Outside Plus has a single sign-on framework for all of our properties. Outside TV will soon come onto that framework, and you’ll be able to use your Outside Plus account, whether you’re on Outside Magazine or you’re on Yoga Journal.

Right now, about 70% of all of our sites are single sign-on. But we’re in the process of migrating our tool [apps] like Trailforks and Gaia. Soon, Outside TV will be part of that.

Whether it’s digital, magazine and web content or premium video, about 40% of everything we have at this point is going to be for Outside Plus only.

How is Outside TV being used by subscribers?

The old Outside TV model exclusively licensed content – they didn’t do a lot of original programming and they did very little live sports.

We’re doing all three now. We’re investing in original content. We’re really looking at all the categories we’re in. Maybe there should be a daily cooking show on Outside TV that really focuses on how to eat before a marathon?

We’re also investing in more licensing. We’re going after licensing live things.

It’s not our intention to push everything through CTV or a FAST channel or through linear. The idea is to use all those channels to get people to come back to us and potentially become an Outside Plus subscriber directly.

 How do you sell ads on Outside TV? Is it a mix of direct and programmatic?

Most of what we’re selling is direct. We will fill inventory that we don’t use through programmatic.

How is YouTube TV helping Outside TV expand its reach?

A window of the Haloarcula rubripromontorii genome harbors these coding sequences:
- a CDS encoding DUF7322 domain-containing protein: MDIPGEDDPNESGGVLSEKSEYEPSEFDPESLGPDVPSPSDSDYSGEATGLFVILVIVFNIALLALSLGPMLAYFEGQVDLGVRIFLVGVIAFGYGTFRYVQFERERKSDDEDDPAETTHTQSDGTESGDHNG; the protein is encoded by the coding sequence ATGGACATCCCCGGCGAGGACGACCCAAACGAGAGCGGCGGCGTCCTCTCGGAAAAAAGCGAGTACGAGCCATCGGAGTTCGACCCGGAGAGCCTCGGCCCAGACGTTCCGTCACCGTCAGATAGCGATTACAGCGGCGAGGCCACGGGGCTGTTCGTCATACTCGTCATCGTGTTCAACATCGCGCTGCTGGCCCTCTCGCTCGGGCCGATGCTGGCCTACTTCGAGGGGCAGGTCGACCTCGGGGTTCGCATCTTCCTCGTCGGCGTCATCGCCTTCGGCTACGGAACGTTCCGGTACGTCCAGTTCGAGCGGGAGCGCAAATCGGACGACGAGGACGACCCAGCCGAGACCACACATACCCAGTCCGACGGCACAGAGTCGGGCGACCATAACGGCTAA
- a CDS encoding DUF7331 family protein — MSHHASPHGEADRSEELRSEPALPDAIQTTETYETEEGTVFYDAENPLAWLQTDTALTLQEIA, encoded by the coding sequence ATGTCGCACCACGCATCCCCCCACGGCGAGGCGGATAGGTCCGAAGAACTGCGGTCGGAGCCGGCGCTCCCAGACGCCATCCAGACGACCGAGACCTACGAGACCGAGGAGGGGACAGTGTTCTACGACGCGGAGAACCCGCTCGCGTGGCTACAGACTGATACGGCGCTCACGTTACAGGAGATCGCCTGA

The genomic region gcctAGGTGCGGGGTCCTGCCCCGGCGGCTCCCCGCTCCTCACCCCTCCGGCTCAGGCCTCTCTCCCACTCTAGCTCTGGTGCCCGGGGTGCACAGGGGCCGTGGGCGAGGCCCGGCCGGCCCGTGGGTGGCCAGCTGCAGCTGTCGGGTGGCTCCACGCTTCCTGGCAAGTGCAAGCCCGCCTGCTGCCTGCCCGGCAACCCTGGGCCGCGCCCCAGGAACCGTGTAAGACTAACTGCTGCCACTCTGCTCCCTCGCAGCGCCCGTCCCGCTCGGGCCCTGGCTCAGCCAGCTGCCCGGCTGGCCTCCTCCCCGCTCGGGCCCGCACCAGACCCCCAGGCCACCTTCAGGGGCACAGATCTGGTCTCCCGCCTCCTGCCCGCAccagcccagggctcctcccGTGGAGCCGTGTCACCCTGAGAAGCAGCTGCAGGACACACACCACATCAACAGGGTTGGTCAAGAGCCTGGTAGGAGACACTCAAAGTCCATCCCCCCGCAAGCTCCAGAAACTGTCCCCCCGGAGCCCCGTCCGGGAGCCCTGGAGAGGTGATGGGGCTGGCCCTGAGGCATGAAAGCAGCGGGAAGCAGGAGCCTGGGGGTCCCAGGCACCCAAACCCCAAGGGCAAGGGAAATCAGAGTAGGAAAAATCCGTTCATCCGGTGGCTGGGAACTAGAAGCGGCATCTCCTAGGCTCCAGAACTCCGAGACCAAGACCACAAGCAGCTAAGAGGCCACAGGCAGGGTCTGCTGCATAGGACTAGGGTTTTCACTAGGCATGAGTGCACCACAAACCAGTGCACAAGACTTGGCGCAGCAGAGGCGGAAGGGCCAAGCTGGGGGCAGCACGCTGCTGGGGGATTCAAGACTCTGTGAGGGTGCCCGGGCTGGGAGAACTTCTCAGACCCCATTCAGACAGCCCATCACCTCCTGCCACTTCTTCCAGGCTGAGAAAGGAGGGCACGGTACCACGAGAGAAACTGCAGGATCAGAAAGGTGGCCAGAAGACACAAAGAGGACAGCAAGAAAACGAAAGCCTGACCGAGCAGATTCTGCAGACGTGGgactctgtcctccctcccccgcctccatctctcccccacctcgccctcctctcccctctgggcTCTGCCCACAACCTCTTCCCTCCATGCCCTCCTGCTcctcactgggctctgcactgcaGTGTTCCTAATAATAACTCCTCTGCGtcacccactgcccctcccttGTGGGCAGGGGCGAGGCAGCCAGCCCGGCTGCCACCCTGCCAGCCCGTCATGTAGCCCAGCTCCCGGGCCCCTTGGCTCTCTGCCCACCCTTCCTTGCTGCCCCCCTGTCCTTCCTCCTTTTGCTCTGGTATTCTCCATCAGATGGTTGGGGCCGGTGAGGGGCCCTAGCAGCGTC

It’s a little bit of a different demographic, and we’re seeing younger audiences come in through channels like YouTube.

Again, they will not – like any of our CTV partners – get 100% of the content. We’ll be using that opportunity [to be part of a distributor bundle] to connect to those customers as a way to onboard people to everything in the Outside portfolio.

Why is the bundle strategy important for Outside TV, particularly when it comes to fighting subscription fatigue?

In ecommerce, people just cannot get rid of Amazon Prime – it’s become so foundational to their existence. What we’re hoping – at least in the active lifestyle category – is that we can become this foundational subscription where people have to have Outside Plus.

We’re fortunate that we are not just a single video distribution platform. Having the magazines, the reach we have on web and social, and having commerce and utilities like Gaia and Trailforks, we can move people through those experiences. Maybe they do fatigue on Outside TV for a little bit, but they’re still reading one of the digital sites or they’re using one of the apps.

With cookies going away, I think being a vertical as deep as we are – with the knowledge of the customer base and as much first-party data as we have on the customer – we are going to be a net-net winner.

Technology always wins. That’s why we have to reinvent the model of subscription.

This interview has been condensed and edited.